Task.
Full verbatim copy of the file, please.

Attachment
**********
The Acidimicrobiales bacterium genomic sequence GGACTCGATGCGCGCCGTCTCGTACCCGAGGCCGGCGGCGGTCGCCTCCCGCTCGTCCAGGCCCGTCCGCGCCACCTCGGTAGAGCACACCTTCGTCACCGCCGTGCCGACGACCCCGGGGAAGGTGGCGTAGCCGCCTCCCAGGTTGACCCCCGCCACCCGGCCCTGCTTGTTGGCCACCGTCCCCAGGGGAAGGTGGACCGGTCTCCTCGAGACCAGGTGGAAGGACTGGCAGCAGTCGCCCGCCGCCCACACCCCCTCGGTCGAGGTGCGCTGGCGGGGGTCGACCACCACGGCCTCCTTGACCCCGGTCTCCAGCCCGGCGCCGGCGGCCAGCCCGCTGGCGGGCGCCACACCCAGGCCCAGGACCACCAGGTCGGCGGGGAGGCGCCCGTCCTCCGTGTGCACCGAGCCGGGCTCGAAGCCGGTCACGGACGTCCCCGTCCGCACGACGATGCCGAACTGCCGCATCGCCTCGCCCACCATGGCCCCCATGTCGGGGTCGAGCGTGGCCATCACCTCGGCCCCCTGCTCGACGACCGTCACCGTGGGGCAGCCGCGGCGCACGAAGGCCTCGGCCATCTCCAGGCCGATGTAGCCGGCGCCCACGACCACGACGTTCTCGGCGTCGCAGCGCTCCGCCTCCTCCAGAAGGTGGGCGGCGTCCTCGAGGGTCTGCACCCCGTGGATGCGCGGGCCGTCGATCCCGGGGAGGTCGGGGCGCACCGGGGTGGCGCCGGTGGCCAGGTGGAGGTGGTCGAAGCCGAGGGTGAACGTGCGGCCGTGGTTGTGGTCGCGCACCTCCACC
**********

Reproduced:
The Acidimicrobiales bacterium genomic sequence GGACTCGATGCGCGCCGTCTCGTACCCGAGGCCGGCGGCGGTCGCCTCCCGCTCGTCCAGGCCCGTCCGCGCCACCTCGGTAGAGCACACCTTCGTCACCGCCGTGCCGACGACCCCGGGGAAGGTGGCGTAGCCGCCTCCCAGGTTGACCCCCGCCACCCGGCCCTGCTTGTTGGCCACCGTCCCCAGGGGAAGGTGGACCGGTCTCCTCGAGACCAGGTGGAAGGACTGGCAGCAGTCGCCCGCCGCCCACACCCCCTCGGTCGAGGTGCGCTGGCGGGGGTCGACCACCACGGCCTCCTTGACCCCGGTCTCCAGCCCGGCGCCGGCGGCCAGCCCGCTGGCGGGCGCCACACCCAGGCCCAGGACCACCAGGTCGGCGGGGAGGCGCCCGTCCTCCGTGTGCACCGAGCCGGGCTCGAAGCCGGTCACGGACGTCCCCGTCCGCACGACGATGCCGAACTGCCGCATCGCCTCGCCCACCATGGCCCCCATGTCGGGGTCGAGCGTGGCCATCACCTCGGCCCCCTGCTCGACGACCGTCACCGTGGGGCAGCCGCGGCGCACGAAGGCCTCGGCCATCTCCAGGCCGATGTAGCCGGCGCCCACGACCACGACGTTCTCGGCGTCGCAGCGCTCCGCCTCCTCCAGAAGGTGGGCGGCGTCCTCGAGGGTCTGCACCCCGTGGATGCGCGGGCCGTCGATCCCGGGGAGGTCGGGGCGCACCGGGGTGGCGCCGGTGGCCAGGTGGAGGTGGTCGAAGCCGAGGGTGAACGTGCGGCCGTGGTTGTGGTCGCGCACCTCCACC